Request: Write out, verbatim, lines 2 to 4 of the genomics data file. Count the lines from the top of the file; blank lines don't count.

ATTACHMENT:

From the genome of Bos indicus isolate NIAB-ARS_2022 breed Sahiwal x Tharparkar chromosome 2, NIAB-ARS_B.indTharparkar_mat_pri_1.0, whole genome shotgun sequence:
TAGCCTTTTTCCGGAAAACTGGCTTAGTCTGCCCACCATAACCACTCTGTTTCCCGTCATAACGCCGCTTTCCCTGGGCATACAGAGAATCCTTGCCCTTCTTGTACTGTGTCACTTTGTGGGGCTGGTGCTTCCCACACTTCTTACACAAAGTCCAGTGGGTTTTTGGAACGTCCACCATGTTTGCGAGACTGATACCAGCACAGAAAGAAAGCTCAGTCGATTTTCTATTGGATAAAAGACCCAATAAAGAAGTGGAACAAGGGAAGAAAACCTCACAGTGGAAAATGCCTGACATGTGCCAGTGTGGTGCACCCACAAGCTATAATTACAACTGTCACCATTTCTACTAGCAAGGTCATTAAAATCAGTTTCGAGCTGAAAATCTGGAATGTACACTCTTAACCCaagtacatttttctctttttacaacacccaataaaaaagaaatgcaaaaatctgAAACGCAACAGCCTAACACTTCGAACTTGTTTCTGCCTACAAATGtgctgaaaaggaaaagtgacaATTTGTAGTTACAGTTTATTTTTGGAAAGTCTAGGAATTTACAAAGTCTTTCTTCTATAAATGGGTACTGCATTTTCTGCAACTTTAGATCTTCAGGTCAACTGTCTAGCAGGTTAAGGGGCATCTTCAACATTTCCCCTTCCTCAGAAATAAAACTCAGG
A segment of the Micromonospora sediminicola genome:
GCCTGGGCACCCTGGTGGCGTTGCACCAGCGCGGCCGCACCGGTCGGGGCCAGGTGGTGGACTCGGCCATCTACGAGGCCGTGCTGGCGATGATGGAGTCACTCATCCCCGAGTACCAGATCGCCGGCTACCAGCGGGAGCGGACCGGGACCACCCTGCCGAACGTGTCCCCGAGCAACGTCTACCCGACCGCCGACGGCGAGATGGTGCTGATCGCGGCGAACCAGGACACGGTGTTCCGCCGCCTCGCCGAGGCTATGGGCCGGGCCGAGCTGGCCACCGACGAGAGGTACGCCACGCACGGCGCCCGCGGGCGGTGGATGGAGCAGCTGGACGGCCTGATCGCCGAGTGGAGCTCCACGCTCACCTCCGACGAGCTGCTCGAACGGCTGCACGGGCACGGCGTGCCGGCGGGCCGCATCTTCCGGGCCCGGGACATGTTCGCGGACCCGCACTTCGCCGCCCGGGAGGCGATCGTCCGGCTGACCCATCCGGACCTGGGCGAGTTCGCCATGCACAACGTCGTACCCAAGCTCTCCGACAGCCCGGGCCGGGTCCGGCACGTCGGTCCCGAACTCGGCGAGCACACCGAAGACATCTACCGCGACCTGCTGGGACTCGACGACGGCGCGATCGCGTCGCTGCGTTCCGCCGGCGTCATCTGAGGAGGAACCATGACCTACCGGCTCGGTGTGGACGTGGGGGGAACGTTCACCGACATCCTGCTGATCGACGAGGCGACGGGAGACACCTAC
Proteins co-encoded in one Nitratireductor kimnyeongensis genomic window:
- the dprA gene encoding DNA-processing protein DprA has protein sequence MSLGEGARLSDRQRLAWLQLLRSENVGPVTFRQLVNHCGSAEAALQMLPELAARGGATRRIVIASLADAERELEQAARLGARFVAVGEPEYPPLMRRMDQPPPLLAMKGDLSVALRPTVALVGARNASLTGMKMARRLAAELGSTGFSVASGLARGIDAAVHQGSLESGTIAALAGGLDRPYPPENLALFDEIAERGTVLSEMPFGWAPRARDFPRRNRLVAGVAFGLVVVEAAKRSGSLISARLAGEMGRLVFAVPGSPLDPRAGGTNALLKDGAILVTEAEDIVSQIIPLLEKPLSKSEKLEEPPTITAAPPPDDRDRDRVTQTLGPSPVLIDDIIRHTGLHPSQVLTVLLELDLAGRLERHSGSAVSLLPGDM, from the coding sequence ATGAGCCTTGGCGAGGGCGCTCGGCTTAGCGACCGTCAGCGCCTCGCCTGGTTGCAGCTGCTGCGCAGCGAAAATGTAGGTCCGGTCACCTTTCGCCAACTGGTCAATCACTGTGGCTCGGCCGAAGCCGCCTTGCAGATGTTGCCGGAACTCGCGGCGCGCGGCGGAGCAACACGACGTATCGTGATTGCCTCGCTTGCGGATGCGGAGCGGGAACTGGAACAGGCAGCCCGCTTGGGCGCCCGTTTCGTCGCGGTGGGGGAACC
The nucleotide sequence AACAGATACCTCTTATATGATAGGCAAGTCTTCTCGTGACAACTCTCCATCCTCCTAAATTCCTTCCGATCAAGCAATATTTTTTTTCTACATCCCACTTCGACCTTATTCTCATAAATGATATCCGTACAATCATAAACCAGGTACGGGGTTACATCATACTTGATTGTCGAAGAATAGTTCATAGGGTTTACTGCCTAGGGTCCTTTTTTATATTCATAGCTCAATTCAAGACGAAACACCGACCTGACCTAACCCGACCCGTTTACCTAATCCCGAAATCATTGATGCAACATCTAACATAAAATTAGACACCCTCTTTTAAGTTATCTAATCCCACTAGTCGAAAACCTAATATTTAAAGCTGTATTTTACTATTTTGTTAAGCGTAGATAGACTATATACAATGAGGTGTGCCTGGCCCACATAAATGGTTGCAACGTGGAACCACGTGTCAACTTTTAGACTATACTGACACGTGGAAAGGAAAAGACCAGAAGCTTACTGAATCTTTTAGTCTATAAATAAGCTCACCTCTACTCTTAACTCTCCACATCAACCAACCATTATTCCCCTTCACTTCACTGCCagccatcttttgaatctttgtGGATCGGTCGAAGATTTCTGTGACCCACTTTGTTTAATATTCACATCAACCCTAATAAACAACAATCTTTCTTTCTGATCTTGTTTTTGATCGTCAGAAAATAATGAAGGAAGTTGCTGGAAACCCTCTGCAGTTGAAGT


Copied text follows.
TAGCCTTTTTCCGGAAAACTGGCTTAGTCTGCCCACCATAACCACTCTGTTTCCCGTCATAACGCCGCTTTCCCTGGGCATACAGAGAATCCTTGCCCTTCTTGTACTGTGTCACTTTGTGGGGCTGGTGCTTCCCACACTTCTTACACAAAGTCCAGTGGGTTTTTGGAACGTCCACCATGTTTGCGAGACTGATACCAGCACAGAAAGAAAGCTCAGTCGATTTTCTATTGGATAAAAGACCCAATAAAGAAGTGGAACAAGGGAAGAAAACCTCACAGTGGAAAATGCCTGACATGTGCCAGTGTGGTGCACCCACAAGCTATAATTACAACTGTCACCATTTCTACTAGCAAGGTCATTAAAATCAGTTTCGAGCTGAAAATCTGGAATGTACACTCTTAACCCaagtacatttttctctttttacaacacccaataaaaaagaaatgcaaaaatctgAAACGCAACAGCCTAACACTTCGAACTTGTTTCTGCCTACAAATGtgctgaaaaggaaaagtgacaATTTGTAGTTACAGTTTATTTTTGGAAAGTCTAGGAATTTACAAAGTCTTTCTTCTATAAATGGGTACTGCATTTTCTGCAACTTTAGATCTTCAGGTCAACTGTCTAGCAGGTTAAGGGGCATCTTCAACATTTCCCCTTCCTCAGAAATAAAACTCAGG
A segment of the Micromonospora sediminicola genome:
GCCTGGGCACCCTGGTGGCGTTGCACCAGCGCGGCCGCACCGGTCGGGGCCAGGTGGTGGACTCGGCCATCTACGAGGCCGTGCTGGCGATGATGGAGTCACTCATCCCCGAGTACCAGATCGCCGGCTACCAGCGGGAGCGGACCGGGACCACCCTGCCGAACGTGTCCCCGAGCAACGTCTACCCGACCGCCGACGGCGAGATGGTGCTGATCGCGGCGAACCAGGACACGGTGTTCCGCCGCCTCGCCGAGGCTATGGGCCGGGCCGAGCTGGCCACCGACGAGAGGTACGCCACGCACGGCGCCCGCGGGCGGTGGATGGAGCAGCTGGACGGCCTGATCGCCGAGTGGAGCTCCACGCTCACCTCCGACGAGCTGCTCGAACGGCTGCACGGGCACGGCGTGCCGGCGGGCCGCATCTTCCGGGCCCGGGACATGTTCGCGGACCCGCACTTCGCCGCCCGGGAGGCGATCGTCCGGCTGACCCATCCGGACCTGGGCGAGTTCGCCATGCACAACGTCGTACCCAAGCTCTCCGACAGCCCGGGCCGGGTCCGGCACGTCGGTCCCGAACTCGGCGAGCACACCGAAGACATCTACCGCGACCTGCTGGGACTCGACGACGGCGCGATCGCGTCGCTGCGTTCCGCCGGCGTCATCTGAGGAGGAACCATGACCTACCGGCTCGGTGTGGACGTGGGGGGAACGTTCACCGACATCCTGCTGATCGACGAGGCGACGGGAGACACCTAC